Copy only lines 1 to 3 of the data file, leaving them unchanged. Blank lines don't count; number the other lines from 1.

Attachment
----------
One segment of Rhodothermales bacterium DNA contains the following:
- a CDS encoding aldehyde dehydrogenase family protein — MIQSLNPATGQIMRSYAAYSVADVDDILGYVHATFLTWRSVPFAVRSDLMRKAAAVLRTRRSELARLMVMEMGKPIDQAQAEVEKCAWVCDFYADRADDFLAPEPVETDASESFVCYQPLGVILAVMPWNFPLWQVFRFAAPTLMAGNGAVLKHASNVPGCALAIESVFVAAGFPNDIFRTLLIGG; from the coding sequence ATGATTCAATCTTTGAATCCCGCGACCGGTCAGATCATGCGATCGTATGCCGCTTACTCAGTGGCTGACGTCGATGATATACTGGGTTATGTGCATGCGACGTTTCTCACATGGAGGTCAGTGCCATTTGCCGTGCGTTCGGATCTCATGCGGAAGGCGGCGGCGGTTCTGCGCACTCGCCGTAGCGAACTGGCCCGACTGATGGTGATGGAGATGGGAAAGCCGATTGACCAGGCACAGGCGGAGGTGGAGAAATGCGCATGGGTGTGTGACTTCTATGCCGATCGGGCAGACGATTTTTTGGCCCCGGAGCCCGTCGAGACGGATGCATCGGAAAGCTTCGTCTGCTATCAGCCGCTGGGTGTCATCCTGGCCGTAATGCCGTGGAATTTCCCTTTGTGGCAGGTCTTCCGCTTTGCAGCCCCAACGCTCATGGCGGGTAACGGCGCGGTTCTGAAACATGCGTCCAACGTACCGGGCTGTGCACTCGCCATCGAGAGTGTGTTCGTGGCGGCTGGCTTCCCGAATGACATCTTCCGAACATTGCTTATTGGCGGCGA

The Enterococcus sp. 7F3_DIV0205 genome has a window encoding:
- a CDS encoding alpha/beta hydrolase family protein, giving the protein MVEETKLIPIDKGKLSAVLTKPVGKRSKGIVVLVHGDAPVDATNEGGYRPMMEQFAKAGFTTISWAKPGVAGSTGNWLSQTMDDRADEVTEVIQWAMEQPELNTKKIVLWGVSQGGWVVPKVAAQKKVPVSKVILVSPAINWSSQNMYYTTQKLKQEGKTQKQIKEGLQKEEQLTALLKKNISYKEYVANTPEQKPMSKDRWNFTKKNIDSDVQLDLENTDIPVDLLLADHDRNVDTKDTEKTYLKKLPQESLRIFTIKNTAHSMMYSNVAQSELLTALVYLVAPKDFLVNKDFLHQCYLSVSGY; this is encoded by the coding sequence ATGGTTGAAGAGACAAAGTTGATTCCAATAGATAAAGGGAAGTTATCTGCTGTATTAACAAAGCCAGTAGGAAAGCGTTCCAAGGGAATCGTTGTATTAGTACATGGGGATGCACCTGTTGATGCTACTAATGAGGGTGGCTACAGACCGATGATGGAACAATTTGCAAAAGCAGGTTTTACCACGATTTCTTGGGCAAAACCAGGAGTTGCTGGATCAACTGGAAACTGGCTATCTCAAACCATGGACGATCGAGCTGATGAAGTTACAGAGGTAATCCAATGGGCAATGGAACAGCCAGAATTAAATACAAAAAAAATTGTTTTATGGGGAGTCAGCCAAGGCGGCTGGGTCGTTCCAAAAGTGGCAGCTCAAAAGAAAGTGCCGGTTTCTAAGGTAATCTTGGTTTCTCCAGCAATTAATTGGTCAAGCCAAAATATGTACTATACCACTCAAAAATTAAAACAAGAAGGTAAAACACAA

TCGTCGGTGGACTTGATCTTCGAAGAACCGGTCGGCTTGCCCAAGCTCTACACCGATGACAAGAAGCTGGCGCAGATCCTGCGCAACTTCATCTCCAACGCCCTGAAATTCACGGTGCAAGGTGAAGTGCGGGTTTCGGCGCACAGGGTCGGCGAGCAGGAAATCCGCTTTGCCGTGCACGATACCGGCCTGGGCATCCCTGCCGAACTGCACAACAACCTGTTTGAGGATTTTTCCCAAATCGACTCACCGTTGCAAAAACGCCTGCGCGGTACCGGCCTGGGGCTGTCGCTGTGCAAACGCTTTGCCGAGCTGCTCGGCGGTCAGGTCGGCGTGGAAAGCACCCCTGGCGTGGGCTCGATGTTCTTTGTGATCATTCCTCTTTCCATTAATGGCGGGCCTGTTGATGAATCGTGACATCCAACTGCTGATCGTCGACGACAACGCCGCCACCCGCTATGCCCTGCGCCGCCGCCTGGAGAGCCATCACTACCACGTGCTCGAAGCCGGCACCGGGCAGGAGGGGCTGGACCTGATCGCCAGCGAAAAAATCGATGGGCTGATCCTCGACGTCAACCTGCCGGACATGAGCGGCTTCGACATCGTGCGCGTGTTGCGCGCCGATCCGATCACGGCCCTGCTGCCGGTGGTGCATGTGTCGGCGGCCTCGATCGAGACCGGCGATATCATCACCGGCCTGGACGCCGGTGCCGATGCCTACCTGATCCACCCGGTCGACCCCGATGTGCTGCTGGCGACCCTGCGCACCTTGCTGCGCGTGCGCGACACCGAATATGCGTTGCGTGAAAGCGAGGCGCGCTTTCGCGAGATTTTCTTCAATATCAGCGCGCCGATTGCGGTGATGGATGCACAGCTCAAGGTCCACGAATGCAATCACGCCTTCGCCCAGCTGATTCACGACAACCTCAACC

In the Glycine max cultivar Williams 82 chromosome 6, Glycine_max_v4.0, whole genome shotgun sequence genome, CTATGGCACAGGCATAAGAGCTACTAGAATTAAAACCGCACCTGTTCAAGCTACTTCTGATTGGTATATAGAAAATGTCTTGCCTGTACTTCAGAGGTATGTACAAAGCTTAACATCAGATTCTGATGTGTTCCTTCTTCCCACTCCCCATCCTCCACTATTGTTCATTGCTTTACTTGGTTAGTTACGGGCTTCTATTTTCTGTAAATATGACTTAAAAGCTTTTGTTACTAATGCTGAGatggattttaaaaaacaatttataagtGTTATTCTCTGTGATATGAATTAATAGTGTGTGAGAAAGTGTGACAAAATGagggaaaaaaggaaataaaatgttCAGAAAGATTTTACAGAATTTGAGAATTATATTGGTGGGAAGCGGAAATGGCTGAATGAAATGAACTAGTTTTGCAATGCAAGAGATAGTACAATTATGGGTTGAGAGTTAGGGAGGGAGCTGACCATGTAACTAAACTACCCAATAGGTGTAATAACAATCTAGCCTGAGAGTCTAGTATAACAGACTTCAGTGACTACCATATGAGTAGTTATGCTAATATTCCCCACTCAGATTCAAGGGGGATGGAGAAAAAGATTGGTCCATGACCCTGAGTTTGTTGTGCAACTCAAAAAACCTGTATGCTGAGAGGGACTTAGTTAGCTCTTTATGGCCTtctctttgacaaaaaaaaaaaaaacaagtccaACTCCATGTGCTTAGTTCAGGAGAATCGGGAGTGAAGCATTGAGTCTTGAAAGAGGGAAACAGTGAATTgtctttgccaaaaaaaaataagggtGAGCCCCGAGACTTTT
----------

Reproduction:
One segment of Rhodothermales bacterium DNA contains the following:
- a CDS encoding aldehyde dehydrogenase family protein — MIQSLNPATGQIMRSYAAYSVADVDDILGYVHATFLTWRSVPFAVRSDLMRKAAAVLRTRRSELARLMVMEMGKPIDQAQAEVEKCAWVCDFYADRADDFLAPEPVETDASESFVCYQPLGVILAVMPWNFPLWQVFRFAAPTLMAGNGAVLKHASNVPGCALAIESVFVAAGFPNDIFRTLLIGG; from the coding sequence ATGATTCAATCTTTGAATCCCGCGACCGGTCAGATCATGCGATCGTATGCCGCTTACTCAGTGGCTGACGTCGATGATATACTGGGTTATGTGCATGCGACGTTTCTCACATGGAGGTCAGTGCCATTTGCCGTGCGTTCGGATCTCATGCGGAAGGCGGCGGCGGTTCTGCGCACTCGCCGTAGCGAACTGGCCCGACTGATGGTGATGGAGATGGGAAAGCCGATTGACCAGGCACAGGCGGAGGTGGAGAAATGCGCATGGGTGTGTGACTTCTATGCCGATCGGGCAGACGATTTTTTGGCCCCGGAGCCCGTCGAGACGGATGCATCGGAAAGCTTCGTCTGCTATCAGCCGCTGGGTGTCATCCTGGCCGTAATGCCGTGGAATTTCCCTTTGTGGCAGGTCTTCCGCTTTGCAGCCCCAACGCTCATGGCGGGTAACGGCGCGGTTCTGAAACATGCGTCCAACGTACCGGGCTGTGCACTCGCCATCGAGAGTGTGTTCGTGGCGGCTGGCTTCCCGAATGACATCTTCCGAACATTGCTTATTGGCGGCGA

The Enterococcus sp. 7F3_DIV0205 genome has a window encoding: